A safety study of Malibu's 27 miles of Pacific Coast Highway has recently been completed, and the results were presented at two public meetings last week.
The study, which cost $375,000, was performed by LSA Associates, Inc. It was ordered by the City of Malibu and the Southern California Association of Governments.
The study examined safety issues on Pacific Coast Highway from the perspective of motorists, bicyclists and pedestrians. The study found that some safety issues on PCH are "pervasive," meaning they occur along the entire PCH corridor. Other safety issues are location-specific.
The locations identified as ranking highest for safety concerns included:
- Intersection of PCH and Las Flores Canyon Rd.
- Intersection of PCH and the Malibu Pier
- Intersection of PCH and Paradise Cove Rd.
Reoccurring safety issues cited in the study include:
- Conflicting uses of PCH shoulder with garbage cans, trash collection, and valet parking and regular parking competing for the same spaces
- Non-uniform signage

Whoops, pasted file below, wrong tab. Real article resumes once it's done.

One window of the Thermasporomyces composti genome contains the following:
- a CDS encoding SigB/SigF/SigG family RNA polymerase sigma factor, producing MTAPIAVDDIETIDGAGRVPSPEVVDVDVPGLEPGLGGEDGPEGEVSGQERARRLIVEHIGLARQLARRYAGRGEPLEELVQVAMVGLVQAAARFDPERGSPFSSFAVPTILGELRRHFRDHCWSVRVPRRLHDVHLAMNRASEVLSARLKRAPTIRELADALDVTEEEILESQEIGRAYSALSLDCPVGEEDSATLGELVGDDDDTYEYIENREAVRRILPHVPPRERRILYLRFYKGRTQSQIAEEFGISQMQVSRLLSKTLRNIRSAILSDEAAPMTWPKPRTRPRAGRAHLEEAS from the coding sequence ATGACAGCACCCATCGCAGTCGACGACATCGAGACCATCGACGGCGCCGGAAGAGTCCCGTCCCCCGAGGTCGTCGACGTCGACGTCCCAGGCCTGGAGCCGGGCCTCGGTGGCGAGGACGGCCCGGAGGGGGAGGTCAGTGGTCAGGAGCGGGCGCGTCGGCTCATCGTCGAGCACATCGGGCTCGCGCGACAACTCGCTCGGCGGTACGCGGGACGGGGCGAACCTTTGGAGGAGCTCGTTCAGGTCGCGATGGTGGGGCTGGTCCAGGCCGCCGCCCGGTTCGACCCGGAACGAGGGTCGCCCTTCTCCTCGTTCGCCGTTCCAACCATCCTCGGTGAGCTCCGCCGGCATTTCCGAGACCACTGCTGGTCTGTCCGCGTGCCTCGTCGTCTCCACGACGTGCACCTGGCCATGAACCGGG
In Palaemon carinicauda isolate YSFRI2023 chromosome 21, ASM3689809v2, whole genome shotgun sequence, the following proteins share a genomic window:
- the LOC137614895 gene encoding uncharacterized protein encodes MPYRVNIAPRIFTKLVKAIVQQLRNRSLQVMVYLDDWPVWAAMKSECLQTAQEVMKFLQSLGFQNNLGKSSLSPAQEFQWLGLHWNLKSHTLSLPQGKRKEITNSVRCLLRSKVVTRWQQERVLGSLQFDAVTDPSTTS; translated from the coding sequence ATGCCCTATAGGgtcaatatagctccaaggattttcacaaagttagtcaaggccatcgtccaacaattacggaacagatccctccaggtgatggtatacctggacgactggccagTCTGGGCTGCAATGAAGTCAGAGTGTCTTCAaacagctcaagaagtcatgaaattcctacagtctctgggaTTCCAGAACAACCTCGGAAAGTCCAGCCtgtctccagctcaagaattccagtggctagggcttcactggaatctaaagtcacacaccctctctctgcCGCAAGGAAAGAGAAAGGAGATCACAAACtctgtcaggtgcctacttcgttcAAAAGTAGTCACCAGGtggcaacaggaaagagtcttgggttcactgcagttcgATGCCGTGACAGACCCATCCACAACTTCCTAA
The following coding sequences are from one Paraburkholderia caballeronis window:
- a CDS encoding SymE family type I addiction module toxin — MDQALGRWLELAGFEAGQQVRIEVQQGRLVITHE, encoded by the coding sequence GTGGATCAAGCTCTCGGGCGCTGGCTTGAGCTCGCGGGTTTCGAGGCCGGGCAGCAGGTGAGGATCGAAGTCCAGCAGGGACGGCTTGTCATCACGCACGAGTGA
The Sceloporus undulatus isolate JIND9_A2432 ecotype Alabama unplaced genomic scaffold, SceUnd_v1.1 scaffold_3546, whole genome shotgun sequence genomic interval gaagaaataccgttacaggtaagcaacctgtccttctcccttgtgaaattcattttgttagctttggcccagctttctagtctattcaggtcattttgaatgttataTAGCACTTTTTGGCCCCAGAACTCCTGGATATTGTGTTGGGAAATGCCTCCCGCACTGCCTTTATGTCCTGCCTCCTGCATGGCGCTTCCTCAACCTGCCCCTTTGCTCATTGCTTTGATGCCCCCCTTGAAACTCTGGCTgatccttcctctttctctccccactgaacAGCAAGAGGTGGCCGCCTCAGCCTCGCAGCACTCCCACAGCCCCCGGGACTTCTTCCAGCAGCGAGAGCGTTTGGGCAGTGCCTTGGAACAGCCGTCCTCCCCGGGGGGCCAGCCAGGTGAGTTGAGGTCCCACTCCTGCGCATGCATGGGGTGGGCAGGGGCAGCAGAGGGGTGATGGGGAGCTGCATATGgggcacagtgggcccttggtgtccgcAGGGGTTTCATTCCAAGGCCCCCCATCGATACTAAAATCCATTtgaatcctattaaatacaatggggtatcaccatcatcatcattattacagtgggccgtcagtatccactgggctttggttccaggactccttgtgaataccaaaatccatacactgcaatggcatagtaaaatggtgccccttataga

- Non-uniform striping
- High speeds
- Drivers slowing down to look for shoulder parking
Other safety problems include:
- Driver's backing onto PCH from residential garages
- Left-turning vehicles at Las Flores and PCH
- Left-turning vehicles at Big Rock and PCH
- Pedestrian crosswalk at La Costa and PCH
- Vehicles slowing on PCH to turn onto Latigo Canyon Rd.
- Shoulder parking near Paradise Cove and Winding Way
- Pedestrians near Paradise Cove and Winding Way
- The three-way intersection of Westward Beach, Bonsall Canyon and Busch Dr, which includes a bus stop, and causes conflict between motorists, bicyclists and pedestrians
Residents who attended last weeks public meetings also expressed concerns about bicycle and pedestrian safety in front of Duke's Restaurant and Malibu Seafood.
McGee, Lerer & Associates is a Santa Monica personal injury law firm which specializes in representing serious injury and wrongul death vicitms. We have extensive experience representing Pacific Coast Highway accident victims, including bicyclists, drivers and pedestrians.